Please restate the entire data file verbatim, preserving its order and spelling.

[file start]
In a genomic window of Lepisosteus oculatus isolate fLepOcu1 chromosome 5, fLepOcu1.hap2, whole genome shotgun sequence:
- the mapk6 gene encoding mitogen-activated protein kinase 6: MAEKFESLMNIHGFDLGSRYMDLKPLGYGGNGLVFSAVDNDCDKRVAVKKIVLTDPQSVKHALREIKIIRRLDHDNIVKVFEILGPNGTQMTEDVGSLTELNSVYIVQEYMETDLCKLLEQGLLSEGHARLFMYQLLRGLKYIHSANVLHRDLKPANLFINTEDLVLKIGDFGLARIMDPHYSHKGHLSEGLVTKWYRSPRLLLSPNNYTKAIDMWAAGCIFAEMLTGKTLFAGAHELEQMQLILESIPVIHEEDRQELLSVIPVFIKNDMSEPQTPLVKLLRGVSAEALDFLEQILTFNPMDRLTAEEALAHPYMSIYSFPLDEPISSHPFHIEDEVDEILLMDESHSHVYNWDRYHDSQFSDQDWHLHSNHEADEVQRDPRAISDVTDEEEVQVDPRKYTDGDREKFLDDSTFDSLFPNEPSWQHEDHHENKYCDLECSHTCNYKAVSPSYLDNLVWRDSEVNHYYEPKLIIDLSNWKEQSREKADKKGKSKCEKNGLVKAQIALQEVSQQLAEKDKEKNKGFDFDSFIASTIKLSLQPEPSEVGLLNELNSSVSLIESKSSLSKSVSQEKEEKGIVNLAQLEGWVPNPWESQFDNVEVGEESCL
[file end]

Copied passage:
In a genomic window of Lepisosteus oculatus isolate fLepOcu1 chromosome 5, fLepOcu1.hap2, whole genome shotgun sequence:
- the mapk6 gene encoding mitogen-activated protein kinase 6: MAEKFESLMNIHGFDLGSRYMDLKPLGYGGNGLVFSAVDNDCDKRVAVKKIVLTDPQSVKHALREIKIIRRLDHDNIVKVFEILGPNGTQMTEDVGSLTELNSVYIVQEYMETDLCKLLEQGLLSEGHARLFMYQLLRGLKYIHSANVLHRDLKPANLFINTEDLVLKIGDFGLARIMDPHYSHKGHLSEGLVTKWYRSPRLLLSPNNYTKAIDMWAAGCIFAEMLTGKTLFAGAHELEQMQLILESIPVIHEEDRQELLSVIPVFIKNDMSEPQTPLVKLLRGVSAEALDFLEQILTFNPMDRLTAEEALAHPYMSIYSFPLDEPISSHPFHIEDEVDEILLMDESHSHVYNWDRYHDSQFSDQDWHLHSNHEADEVQRDPRAISDVTDEEEVQVDPRKYTDGDREKFLDDSTFDSLFPNEPSWQHEDHHENKYCDLECSHTCNYKAVSPSYLDNLVWRDSEVNHYYEPKLIIDLSNWKEQSREKADKKGKSKCEKNGLVKAQIALQEVSQQLAEKDKEKNKGFDFDSFIASTIKLSLQPEPSEVGLLNELNSSVSLIESKSSLSKSVSQEKEEKGIVNLAQLEGWVPNPWESQFDNVEVGEESCL